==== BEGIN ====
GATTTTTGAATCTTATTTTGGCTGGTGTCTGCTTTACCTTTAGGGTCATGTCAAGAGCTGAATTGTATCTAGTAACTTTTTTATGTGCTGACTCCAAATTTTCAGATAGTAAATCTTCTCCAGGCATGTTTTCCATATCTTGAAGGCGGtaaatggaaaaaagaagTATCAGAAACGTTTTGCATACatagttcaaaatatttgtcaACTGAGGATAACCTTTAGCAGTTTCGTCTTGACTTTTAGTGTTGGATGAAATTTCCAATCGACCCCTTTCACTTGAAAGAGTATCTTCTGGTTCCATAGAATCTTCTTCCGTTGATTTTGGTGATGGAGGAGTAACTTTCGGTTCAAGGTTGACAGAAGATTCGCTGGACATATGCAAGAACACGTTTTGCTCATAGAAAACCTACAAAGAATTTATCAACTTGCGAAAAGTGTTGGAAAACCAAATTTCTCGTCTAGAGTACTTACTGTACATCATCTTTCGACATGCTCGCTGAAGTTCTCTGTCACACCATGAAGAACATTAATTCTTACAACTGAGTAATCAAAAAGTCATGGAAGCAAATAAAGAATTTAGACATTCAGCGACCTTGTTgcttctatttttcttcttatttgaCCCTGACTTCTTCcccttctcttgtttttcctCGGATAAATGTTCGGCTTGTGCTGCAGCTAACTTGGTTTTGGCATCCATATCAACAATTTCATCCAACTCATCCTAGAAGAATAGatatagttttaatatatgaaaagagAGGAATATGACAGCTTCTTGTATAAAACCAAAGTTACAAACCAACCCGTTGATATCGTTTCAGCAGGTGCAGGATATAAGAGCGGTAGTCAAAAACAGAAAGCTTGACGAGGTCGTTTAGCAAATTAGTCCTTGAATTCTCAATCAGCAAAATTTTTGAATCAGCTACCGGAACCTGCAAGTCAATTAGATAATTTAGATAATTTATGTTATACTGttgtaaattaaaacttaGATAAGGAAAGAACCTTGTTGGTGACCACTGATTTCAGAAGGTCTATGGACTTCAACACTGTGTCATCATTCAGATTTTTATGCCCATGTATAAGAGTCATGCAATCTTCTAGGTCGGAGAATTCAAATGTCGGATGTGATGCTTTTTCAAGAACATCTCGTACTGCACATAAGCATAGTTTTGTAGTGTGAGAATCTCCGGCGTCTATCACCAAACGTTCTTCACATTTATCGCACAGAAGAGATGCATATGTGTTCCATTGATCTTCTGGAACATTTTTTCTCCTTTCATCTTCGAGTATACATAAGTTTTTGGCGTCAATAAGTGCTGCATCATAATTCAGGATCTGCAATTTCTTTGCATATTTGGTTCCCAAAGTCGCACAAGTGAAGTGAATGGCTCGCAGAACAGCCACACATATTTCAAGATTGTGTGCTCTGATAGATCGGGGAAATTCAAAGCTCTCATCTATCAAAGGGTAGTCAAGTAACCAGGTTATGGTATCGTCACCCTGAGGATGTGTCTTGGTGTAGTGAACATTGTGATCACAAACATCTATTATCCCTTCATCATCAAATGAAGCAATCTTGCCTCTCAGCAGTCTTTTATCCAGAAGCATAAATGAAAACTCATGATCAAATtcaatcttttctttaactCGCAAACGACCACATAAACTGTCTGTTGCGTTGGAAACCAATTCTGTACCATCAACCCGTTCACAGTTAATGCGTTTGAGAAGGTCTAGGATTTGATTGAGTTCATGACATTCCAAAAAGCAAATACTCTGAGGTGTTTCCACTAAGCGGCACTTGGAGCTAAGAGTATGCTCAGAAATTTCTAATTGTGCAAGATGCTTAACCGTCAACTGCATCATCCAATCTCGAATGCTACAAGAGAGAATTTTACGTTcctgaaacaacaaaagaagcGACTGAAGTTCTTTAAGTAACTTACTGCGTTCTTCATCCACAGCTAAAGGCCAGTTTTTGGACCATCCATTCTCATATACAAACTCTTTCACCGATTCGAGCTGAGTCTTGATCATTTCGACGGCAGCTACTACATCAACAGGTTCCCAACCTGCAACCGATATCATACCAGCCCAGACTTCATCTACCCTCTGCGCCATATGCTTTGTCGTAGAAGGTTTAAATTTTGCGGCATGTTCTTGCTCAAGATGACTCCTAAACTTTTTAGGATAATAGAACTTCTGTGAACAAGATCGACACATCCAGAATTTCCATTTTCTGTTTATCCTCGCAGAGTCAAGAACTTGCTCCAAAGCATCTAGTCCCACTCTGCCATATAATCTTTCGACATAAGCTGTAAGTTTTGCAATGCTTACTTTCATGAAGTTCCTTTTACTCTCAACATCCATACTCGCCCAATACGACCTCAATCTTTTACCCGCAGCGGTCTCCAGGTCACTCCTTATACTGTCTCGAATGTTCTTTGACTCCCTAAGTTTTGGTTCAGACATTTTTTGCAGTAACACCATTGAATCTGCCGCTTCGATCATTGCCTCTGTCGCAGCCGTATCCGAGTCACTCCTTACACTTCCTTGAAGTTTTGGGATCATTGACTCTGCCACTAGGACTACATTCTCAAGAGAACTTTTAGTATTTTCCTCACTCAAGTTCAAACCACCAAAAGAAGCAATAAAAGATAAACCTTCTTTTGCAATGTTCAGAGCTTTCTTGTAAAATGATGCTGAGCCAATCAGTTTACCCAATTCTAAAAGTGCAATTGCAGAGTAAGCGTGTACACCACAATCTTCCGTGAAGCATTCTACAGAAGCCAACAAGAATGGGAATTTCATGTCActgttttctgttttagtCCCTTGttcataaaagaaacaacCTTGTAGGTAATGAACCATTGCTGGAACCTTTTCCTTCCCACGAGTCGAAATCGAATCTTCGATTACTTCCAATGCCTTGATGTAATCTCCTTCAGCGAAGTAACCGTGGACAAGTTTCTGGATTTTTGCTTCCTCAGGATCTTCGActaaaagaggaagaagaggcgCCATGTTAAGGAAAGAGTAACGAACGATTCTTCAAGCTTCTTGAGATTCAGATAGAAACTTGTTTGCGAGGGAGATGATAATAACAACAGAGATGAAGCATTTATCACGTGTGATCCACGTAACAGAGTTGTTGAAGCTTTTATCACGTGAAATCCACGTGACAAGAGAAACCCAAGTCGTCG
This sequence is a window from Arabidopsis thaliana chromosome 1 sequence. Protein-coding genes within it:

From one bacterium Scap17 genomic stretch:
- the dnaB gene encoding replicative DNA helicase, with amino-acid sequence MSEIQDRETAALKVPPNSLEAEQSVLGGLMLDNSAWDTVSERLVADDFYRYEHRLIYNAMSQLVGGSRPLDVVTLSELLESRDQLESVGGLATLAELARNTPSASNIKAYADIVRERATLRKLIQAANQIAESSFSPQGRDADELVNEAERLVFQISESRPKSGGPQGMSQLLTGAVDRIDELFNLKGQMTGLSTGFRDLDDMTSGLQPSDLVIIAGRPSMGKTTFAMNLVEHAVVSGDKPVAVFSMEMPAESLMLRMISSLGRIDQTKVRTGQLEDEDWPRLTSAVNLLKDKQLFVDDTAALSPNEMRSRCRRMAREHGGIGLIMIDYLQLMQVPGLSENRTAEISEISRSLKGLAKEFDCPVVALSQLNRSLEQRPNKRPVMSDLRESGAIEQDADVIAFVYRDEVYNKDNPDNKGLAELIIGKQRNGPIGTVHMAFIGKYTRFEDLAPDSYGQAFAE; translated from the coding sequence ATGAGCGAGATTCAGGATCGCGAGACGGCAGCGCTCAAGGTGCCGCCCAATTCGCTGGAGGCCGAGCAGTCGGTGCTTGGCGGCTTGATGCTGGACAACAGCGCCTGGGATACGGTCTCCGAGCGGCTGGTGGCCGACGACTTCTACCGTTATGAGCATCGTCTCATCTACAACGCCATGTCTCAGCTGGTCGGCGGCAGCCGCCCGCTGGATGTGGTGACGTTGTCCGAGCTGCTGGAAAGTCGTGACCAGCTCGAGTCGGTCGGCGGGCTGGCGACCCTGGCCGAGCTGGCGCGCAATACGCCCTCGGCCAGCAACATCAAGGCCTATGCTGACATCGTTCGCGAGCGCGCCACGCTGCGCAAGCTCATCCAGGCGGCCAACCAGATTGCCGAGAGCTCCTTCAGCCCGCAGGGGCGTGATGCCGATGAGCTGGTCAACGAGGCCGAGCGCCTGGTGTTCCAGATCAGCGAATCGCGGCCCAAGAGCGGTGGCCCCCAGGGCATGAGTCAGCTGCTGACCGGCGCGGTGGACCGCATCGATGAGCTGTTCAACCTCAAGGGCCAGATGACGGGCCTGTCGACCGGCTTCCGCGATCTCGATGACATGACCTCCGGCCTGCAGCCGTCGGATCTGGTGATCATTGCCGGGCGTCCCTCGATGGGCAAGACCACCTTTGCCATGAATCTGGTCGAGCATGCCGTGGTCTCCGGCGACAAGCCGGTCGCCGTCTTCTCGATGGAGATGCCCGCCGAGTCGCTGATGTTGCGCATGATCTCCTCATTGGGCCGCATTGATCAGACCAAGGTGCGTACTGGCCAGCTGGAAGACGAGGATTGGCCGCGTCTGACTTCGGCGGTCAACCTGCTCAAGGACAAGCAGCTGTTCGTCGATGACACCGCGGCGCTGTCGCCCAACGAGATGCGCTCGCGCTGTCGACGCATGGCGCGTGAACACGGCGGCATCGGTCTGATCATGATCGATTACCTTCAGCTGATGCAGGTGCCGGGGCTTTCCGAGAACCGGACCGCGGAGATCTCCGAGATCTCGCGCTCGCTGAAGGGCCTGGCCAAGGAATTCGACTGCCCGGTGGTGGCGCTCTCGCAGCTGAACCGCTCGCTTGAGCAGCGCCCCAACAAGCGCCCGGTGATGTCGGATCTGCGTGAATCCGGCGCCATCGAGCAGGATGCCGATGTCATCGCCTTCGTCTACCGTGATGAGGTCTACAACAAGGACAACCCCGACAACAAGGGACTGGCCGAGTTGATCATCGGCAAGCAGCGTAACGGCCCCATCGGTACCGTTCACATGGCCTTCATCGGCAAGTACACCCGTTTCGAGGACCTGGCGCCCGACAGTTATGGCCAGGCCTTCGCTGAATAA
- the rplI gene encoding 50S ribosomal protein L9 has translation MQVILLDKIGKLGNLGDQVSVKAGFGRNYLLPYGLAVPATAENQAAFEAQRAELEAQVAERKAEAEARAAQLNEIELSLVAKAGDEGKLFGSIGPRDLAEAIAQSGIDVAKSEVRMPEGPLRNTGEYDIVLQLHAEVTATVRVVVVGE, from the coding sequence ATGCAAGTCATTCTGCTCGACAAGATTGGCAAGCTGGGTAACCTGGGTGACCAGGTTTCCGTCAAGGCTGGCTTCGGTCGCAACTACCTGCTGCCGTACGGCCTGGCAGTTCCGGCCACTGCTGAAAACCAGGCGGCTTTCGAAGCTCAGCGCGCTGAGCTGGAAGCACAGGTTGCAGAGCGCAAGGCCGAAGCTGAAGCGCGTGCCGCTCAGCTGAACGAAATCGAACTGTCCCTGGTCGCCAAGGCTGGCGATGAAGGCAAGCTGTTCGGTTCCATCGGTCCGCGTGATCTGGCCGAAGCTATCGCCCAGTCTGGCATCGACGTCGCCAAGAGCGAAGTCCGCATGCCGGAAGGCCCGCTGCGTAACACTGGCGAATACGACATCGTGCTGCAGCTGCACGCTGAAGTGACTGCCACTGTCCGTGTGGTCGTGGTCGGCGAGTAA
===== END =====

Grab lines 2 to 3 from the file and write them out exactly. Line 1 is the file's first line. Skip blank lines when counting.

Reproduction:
This sequence is a window from Arabidopsis thaliana chromosome 1 sequence. Protein-coding genes within it:

From one bacterium Scap17 genomic stretch: